Ditching his trusty Woody for an F-150 that’s better suited for the rainy weather, Tom Cotter and the Barn Find Hunter crew start their 71st episode searching for hidden classics in North Carolina. Tom admits that he’s breaking a lot of his own tips for barn find hunting success, as driving an old car like his Ford Woody can help ingratiate yourself with property owners, and hunting on Sundays and holidays often means people are spending time with their families. But even starting with no tips and operating against all odds, Tom finds his treasure.
The first promising spot from the road turns up a pair of classics, but an owner that doesn’t have time to show them off. Undeterred, Tom finds a house with a ’67 Camaro, a ’67 Chevelle, a Fox-body Mustang, and a Mercury Comet, but again, an owner that doesn’t have time to show them off. It is NASCAR country, and it is the Daytona 500 after all.
The first story Tom gets about an old car comes from the owner of a ’66 VW Bug. Parked and no longer running, the car does have some hope of returning to the road, and Tom hears the tale of a lumpy snake. Next up, Tom meets a police officer, Corporal Ransom, with a ’69 Chevelle. Supposedly “really ugly”, the Chevy is quite straight, only showing signs of decay under the vinyl top.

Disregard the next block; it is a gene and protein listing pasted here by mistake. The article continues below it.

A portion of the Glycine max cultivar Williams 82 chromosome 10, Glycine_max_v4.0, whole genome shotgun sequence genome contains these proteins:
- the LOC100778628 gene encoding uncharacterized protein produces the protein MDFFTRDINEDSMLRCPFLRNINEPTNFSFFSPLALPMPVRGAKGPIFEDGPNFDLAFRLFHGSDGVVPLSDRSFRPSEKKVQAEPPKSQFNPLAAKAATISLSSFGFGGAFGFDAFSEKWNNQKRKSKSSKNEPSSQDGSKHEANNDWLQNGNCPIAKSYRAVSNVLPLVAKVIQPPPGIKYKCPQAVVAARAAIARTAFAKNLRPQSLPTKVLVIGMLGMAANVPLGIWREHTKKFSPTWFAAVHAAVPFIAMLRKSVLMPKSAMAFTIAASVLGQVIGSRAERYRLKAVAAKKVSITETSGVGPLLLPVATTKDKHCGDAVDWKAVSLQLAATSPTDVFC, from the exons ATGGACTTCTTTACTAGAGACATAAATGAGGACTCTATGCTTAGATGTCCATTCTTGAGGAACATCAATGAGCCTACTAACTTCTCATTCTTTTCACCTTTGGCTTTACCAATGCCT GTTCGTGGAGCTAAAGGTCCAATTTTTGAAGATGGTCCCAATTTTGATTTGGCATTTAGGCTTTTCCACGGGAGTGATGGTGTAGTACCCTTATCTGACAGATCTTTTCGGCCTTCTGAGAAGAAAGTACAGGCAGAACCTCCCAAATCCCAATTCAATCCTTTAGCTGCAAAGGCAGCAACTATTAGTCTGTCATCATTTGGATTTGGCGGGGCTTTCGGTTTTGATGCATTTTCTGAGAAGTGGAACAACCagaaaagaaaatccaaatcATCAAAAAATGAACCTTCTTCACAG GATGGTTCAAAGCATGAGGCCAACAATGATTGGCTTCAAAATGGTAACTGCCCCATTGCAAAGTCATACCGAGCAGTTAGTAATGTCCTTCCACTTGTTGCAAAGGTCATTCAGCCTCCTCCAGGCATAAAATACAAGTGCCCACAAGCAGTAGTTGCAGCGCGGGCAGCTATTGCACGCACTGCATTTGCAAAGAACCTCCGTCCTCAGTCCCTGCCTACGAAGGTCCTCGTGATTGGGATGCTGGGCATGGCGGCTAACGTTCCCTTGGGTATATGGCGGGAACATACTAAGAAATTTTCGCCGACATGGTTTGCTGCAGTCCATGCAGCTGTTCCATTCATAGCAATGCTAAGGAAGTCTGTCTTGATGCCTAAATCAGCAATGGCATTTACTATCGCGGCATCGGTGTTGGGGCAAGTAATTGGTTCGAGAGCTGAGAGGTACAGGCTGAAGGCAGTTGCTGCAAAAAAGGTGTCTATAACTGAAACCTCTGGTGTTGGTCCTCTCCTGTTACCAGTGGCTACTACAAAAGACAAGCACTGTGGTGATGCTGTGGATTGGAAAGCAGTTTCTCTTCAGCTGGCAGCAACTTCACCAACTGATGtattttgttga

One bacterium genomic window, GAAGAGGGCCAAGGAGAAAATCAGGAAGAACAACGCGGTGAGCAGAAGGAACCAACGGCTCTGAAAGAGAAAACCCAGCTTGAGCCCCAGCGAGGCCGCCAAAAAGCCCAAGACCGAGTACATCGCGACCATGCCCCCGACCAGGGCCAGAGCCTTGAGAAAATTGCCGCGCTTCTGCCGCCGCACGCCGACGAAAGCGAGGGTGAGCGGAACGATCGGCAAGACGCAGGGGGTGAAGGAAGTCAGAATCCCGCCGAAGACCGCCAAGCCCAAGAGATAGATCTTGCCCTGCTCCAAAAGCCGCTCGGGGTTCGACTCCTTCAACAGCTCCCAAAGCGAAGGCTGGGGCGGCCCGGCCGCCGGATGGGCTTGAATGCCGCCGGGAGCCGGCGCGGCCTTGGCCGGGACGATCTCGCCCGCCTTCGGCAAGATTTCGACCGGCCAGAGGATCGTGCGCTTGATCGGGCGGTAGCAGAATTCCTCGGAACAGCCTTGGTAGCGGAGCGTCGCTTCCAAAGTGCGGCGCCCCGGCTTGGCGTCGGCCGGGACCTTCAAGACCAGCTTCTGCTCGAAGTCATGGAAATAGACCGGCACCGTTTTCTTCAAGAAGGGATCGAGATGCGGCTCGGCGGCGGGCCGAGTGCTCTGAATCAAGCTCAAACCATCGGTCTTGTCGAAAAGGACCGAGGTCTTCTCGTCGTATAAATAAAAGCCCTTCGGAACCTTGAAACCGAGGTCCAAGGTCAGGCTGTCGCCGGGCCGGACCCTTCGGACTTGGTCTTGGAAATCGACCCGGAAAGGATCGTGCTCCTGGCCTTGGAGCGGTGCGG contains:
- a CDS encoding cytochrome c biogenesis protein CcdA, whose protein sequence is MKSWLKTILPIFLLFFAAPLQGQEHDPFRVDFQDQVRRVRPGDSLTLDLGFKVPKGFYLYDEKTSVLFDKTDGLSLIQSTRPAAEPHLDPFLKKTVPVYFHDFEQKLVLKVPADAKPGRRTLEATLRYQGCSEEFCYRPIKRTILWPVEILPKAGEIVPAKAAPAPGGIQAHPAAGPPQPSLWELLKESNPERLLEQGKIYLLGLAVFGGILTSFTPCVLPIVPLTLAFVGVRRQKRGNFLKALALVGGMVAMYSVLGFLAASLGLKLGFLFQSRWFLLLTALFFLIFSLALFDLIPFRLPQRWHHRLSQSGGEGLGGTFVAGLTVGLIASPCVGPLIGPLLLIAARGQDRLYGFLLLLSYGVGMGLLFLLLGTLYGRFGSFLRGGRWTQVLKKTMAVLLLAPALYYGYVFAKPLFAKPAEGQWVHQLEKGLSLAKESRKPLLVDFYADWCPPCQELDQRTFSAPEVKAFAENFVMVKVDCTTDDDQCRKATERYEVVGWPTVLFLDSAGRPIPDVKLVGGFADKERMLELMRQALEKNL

Martin’s Auto Salvage leads the crew to pay dirt at a local property where Buddy shows off his ’35 Ford, a recent acquisition. In pieces, but supposedly complete, Buddy is asking just $3500 for the flathead-powered project. Next to it is a ’53 Chevy wagon powered by a Stovebolt inline-six. The engine runs, but it’s in need of floorboards and plenty of bodywork. Buddy is asking just $1500 for the long roof. After a quick look at a ’39 Chevy on a lift, Cotter heads into the woods behind the shop to find a ’60 Chevy Biscayne, a Super Beetle, and a Fox-body Mustang GT hatchback. Buddy is a fellow car hunter, and acquired his cars one at a time, stopping to ask car owners if they were interested in selling.
If any of the cars interest you, Tom encourages going after them but warns that they’ll all need considerable work. We’re sure that someone watching will have the skills needed to get one of these cars back on the road. Warm-up your welding torch, top off your media blaster, and get to work!